US to Pay Philippines $1.9 Million for Navy Ship Ramming Into Pristine Reef

The Philippines said Friday that the United States has agreed to pay $1.9 million in compensation for damage a U.S. Navy minesweeper caused to a pristine coral reef last year.

“I received correspondence just yesterday that the U.S. has agreed to pay the compensation,” Foreign Affairs Secretary Albert Del Rosario said at a Senate committee hearing.

In January 2013, the USS Guardian rammed into and got stranded in the Tubbataha Reef Marine Park after reportedly ignoring warnings from park rangers, causing damage to over 2,300 square miles of the park. The ship remained stuck in the reef for over two months, and had to be cut into pieces to be extricated.

A UNESCO World Heritage site, the park website describes it as being at the heart of the global center of marine biodiversity.

The fine officials had previously announced was $1.5 million, an amount denounced by critics as “a slap on the wrist” for the U.S. and “loose change compared to the long-term damage to the reef.”

The $1.9 million is still far less than the $16.8 to $27 million fine environmental groups had said was due in a petition to the Philippine’s Supreme Court .

Their petition demanded not only financial compensation for the reef-ramming but also environmental rehabilitation and prosecution of the Navy personnel involved in the incident.

In addition, it took a year and a half after the incident for the Philippines to submit its request for compensation to the United States, which environmental groups and one of the petitioners, Kalikasan People’s Network for the Environment (Kalikasan PNE), said was a sign the Philippines was helping the U.S. dodge real accountability for its environmental crime and violation of sovereignty.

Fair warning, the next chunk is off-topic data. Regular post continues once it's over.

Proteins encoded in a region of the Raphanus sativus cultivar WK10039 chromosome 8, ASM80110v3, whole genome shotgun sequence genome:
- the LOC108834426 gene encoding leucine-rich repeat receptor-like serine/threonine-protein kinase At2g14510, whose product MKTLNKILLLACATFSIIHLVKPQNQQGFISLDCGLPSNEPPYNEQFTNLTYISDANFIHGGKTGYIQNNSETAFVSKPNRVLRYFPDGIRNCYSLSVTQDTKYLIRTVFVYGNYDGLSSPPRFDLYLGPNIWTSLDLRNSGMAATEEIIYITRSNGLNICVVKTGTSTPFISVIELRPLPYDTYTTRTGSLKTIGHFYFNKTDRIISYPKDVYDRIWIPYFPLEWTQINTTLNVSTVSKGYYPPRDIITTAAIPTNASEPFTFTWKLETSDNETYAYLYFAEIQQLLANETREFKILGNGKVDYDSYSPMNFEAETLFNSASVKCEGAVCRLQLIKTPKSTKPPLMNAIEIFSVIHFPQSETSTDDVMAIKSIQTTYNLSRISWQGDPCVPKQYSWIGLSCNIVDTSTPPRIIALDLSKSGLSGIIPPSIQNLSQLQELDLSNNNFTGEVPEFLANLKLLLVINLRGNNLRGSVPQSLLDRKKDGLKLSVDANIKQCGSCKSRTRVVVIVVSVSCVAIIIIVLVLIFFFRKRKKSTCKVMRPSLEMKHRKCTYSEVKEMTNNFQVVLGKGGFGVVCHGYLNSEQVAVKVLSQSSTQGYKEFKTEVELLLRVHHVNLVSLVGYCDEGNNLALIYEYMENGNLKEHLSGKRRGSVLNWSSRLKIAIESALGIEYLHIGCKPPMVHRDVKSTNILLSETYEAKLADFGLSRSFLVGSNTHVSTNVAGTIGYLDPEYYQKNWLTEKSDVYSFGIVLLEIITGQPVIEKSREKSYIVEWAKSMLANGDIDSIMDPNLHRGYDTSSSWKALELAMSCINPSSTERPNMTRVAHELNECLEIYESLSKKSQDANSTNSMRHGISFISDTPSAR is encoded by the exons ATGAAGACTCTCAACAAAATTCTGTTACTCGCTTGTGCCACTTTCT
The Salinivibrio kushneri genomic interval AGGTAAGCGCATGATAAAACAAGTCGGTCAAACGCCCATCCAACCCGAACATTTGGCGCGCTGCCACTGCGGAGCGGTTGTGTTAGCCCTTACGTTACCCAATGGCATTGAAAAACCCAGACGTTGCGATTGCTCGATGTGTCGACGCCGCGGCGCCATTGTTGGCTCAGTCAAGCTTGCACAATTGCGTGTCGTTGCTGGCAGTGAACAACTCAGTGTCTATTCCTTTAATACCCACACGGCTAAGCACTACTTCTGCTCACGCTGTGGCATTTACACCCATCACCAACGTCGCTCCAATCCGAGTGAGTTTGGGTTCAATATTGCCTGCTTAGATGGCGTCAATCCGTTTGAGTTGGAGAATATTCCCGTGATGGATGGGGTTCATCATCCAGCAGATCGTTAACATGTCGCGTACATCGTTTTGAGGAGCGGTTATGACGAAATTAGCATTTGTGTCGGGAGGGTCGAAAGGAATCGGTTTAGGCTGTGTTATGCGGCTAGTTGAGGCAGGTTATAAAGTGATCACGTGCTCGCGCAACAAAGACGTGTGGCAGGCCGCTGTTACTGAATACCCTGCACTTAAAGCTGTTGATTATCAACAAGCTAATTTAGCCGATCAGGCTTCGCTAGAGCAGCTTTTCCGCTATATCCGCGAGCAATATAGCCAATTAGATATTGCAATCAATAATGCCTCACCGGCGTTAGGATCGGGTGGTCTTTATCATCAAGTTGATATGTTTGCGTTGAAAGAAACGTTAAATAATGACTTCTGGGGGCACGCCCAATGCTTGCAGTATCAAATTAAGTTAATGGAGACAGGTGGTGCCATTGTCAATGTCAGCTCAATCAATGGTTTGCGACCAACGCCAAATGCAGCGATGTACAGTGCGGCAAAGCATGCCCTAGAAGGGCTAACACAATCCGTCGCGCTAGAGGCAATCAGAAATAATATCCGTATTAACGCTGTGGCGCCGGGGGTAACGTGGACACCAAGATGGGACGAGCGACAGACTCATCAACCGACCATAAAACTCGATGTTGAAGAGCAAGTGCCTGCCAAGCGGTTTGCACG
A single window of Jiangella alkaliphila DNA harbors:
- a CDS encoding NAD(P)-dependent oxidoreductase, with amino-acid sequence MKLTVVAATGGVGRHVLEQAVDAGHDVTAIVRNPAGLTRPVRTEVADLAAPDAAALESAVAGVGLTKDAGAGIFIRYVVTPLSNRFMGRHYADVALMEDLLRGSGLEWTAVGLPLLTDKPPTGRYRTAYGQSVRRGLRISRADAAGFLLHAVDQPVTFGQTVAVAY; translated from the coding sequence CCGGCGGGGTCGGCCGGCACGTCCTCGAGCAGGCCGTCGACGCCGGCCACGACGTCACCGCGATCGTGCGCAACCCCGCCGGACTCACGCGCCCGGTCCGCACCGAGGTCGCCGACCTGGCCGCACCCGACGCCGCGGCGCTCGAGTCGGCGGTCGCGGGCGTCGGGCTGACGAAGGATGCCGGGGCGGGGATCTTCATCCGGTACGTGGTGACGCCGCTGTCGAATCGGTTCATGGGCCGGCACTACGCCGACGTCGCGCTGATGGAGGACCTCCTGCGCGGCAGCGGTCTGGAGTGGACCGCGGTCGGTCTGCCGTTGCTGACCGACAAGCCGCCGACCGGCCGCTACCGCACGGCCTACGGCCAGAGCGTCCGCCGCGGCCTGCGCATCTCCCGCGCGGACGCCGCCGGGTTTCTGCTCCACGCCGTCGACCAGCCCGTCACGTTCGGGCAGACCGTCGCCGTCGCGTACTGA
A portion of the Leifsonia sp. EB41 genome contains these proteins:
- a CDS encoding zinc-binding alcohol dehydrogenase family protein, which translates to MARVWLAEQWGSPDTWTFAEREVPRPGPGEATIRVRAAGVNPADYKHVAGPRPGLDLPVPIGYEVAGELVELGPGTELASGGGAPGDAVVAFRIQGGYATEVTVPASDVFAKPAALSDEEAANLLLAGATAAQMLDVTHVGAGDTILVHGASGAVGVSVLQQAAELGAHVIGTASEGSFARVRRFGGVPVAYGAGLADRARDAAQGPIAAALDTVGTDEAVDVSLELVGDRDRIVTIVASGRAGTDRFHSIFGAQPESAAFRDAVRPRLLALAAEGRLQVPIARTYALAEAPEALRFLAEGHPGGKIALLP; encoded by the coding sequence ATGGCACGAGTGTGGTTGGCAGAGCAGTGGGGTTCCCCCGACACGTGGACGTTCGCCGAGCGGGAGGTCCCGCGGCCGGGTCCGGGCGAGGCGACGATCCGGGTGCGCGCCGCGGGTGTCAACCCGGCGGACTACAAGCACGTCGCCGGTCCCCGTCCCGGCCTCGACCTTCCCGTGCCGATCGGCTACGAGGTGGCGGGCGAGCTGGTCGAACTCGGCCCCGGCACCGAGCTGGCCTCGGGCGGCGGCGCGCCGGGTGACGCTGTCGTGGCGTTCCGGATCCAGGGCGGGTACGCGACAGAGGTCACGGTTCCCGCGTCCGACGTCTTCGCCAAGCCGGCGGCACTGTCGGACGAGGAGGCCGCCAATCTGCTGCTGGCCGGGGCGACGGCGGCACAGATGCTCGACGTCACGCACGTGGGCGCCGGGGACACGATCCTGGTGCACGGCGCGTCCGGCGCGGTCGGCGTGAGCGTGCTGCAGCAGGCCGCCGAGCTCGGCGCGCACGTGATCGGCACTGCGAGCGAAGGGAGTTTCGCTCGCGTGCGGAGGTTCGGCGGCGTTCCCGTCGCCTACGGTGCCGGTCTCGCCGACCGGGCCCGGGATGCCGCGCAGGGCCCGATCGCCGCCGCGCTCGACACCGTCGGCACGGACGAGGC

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The Tubbataha transgression is not an isolated incident, Kalikasan PNE has stated, as defense agreements between the two nations and pending trade agreements “perpetuate climate injustice” and increase violations of Philippine sovereignty while increasing militarism in the region.

Leon Dulce, campaign coordinator of Kalikasan PNE, stated earlier this year that “the increasing interventionism of U.S. troops in the Asia-Pacific region completes their pincer approach to its pursuit mainly of fossil fuel reserves in the East Asian waters and other territories.”

“U.S. militarism is part of its fossil fuel-hungry drive in the Asia-Pacific region that damages and pollutes the environment, as we have seen in the grounding of a U.S. warship in the Tubbataha Reef Natural Park. This in turn worsens the vulnerabilities of our grassroots communities to disasters and other climate change impacts,” Dulce stated.

The military relationship between the U.S. and Philippines has been under heated scrutiny since a U.S. Marine’s alleged killing of a transgender woman, Jennifer Laude, this month.

As Common Dreams reported this week:

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